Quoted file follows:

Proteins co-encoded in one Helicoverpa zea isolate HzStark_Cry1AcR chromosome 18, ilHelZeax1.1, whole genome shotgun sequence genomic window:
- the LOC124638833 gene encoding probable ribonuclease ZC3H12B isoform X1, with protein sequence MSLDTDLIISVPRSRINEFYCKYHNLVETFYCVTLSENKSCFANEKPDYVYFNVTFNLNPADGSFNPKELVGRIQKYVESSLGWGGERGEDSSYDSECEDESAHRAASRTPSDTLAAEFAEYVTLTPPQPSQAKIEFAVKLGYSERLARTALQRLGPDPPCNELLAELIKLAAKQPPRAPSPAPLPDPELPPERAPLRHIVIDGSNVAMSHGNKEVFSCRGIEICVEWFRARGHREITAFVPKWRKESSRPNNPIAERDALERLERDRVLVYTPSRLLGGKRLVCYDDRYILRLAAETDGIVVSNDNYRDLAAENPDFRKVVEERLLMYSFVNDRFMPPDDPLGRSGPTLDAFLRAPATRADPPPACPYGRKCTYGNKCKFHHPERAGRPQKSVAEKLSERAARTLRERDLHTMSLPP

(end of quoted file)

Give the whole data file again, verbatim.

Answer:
Proteins co-encoded in one Helicoverpa zea isolate HzStark_Cry1AcR chromosome 18, ilHelZeax1.1, whole genome shotgun sequence genomic window:
- the LOC124638833 gene encoding probable ribonuclease ZC3H12B isoform X1, with protein sequence MSLDTDLIISVPRSRINEFYCKYHNLVETFYCVTLSENKSCFANEKPDYVYFNVTFNLNPADGSFNPKELVGRIQKYVESSLGWGGERGEDSSYDSECEDESAHRAASRTPSDTLAAEFAEYVTLTPPQPSQAKIEFAVKLGYSERLARTALQRLGPDPPCNELLAELIKLAAKQPPRAPSPAPLPDPELPPERAPLRHIVIDGSNVAMSHGNKEVFSCRGIEICVEWFRARGHREITAFVPKWRKESSRPNNPIAERDALERLERDRVLVYTPSRLLGGKRLVCYDDRYILRLAAETDGIVVSNDNYRDLAAENPDFRKVVEERLLMYSFVNDRFMPPDDPLGRSGPTLDAFLRAPATRADPPPACPYGRKCTYGNKCKFHHPERAGRPQKSVAEKLSERAARTLRERDLHTMSLPP